Carter and girlfriend Alonia Williams were returning to their hotel following a jet ski excursion when the vehicle they were riding in was ambushed and riddled with gunfire. Along with Carter, a hotel employee riding in the vehicle was killed and three others, including Williams, were injured.
Local Chief of Police Trevor Botting said he believes it was a targeted attack by gang members and related to drug supply and turf wars.
Carter arrived in the country the day before the shooting and died shielding Williams from the gunfire.
Carter was born Sept. 28, 1982, in Clinton, Tenn., and graduated from Clinton High School in 2000. He joined the military that same year and served in the Army as a military police officer.
While serving on active duty, Carter earned a bachelor’s and master’s degree in criminal justice from the University of Phoenix. He later worked as a civilian special agent across several agencies before beginning his career as a real estate agent with Keller Williams Metro Center in Arlington.
Carter was a leader of the NAACP Arlington branch, and chairman of the criminal justice committee, where he worked on law enforcement reform. Carter pushed for implementation of body cameras on 100 percent of Arlington officers, improved training standards through analysis of incidents, protections against miscarriage of justice as well as banning chokeholds.
Julius Spain Sr., president of the NAACP’s branch in Arlington, described Carter as a gentle giant who was highly regarded in the community.
“You just can’t replace a person like that,” Spain said. “He was collegial and cool, not the loudest in the room but the most effective and was well respected. He never raised his voice; he was always smiling.”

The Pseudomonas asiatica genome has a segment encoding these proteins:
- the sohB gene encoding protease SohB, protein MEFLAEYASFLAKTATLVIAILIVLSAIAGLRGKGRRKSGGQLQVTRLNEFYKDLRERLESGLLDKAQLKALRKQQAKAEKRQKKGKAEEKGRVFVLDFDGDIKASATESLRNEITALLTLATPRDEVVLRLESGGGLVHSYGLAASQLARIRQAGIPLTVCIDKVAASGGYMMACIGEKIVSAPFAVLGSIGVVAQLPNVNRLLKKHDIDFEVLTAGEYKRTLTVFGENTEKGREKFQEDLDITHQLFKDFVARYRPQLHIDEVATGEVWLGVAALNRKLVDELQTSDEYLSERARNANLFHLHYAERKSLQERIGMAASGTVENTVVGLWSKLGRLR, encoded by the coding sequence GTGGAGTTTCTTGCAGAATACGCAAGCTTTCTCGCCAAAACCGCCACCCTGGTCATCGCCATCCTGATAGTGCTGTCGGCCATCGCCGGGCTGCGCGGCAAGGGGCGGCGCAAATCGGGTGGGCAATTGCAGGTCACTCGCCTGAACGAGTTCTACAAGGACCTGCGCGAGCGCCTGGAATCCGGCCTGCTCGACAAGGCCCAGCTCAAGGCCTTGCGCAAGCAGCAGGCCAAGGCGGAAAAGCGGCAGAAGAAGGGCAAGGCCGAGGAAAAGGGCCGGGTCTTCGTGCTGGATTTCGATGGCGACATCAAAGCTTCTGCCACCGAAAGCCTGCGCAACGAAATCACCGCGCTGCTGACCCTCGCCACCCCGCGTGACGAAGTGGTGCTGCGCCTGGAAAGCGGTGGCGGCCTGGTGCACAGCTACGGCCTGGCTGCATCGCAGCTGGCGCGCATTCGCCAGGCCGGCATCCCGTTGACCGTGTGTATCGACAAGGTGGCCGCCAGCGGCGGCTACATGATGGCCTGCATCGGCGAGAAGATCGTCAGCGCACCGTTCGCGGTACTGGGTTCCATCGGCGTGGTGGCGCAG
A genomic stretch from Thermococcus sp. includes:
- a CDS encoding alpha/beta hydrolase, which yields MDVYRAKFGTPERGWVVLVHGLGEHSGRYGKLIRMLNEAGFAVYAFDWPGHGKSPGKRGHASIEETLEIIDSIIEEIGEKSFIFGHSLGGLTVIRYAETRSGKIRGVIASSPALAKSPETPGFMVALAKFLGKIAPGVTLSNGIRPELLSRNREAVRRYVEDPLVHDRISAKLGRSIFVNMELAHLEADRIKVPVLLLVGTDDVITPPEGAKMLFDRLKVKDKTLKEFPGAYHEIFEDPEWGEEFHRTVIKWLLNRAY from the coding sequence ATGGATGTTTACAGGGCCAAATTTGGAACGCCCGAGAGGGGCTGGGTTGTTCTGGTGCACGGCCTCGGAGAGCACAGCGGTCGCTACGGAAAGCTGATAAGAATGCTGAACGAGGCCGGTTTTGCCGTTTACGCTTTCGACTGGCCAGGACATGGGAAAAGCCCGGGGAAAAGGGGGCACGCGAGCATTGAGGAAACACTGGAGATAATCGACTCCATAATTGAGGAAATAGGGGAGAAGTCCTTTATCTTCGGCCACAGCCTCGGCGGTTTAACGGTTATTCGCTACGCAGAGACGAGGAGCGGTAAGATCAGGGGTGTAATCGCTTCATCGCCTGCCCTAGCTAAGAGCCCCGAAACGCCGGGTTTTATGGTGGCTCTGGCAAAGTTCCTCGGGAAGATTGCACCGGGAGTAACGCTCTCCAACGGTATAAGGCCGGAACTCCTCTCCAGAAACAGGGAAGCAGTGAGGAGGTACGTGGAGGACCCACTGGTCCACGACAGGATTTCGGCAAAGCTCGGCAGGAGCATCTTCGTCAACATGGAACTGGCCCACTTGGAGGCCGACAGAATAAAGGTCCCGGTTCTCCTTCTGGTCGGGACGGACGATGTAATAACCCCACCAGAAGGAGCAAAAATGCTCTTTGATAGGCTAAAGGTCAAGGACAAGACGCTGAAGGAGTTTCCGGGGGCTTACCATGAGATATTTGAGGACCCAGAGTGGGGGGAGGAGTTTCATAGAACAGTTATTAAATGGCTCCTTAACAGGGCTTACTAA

Carter also served as a Worshipful Master of Prince Hall Free Masons-Alexandria. The Prince Hall Freemans is the oldest and largest predominantly African American fraternity in the nation.
“My heart is broken to know that my friend and Brother, Past Master Kent Carter, was senselessly murdered while on vacation in Turks and Caicos,” said James Morgan III in a social media tribute. “I had the pleasure of seeing this Brother be elected to lead Universal Lodge #1, the oldest African American lodge in Virginia, which he did with honor and distinction. He did nothing to deserve this. Kent was a hardworking, friendly and loving man who loved life, his family and was an asset to Prince Hall Freemasonry.”
Carter, a combat veteran, and his then-wife, Melanie Bell-Carter, came to Arlington in July of 2009 from Hawaii.
“He was a special investigator at Andrews Air Force Base and I worked at the Pentagon,” Bell-Carter said. “Our daughter was 3. He was such a dedicated father, always at school volunteering and chaperoning all the school dances. He would pull up in the yard with a little corsage. And he was assistant baseball coach to my son’s baseball team.”
Spain added Carter was also involved with helping kids get scholarships and with those in need in Alexandria and Arlington.
Rev. DeLishia Davis, Pastor of Calloway United Methodist Church and President of the Arlington Coalition of Black Clergy said, “Kent Carter was a dedicated community servant and strong champion for social justice. It was an honor to serve as his spiritual advisor and friend to such a hero and philanthropist. Kent will be remembered as a spokesperson for equality and antiracism.”
Carter is survived by a brother, Barry Cantrell from Nashville, sister Trista, also from Tennessee, former wife Melanie Bell-Carter, girlfriend Alonia Williams of Arlington, and a teenage daughter. Following the return of his remains to the U.S. Carter will be buried with military honors in Tennessee.
A GoFundMe has been organized by Carter’s colleagues at Keller Williams Metro Center to support his daughter’s educational expenses and cover funeral-related expenses.
“Kent was an incredible man who made everyone feel like he was their best friend,” Keller Williams Metro Center wrote on its Facebook page. “He was a leader, a friend and a loving father to his 14-year-old daughter. The purpose of the GoFundMe campaign is to live out the legacy that Kent would have wanted.”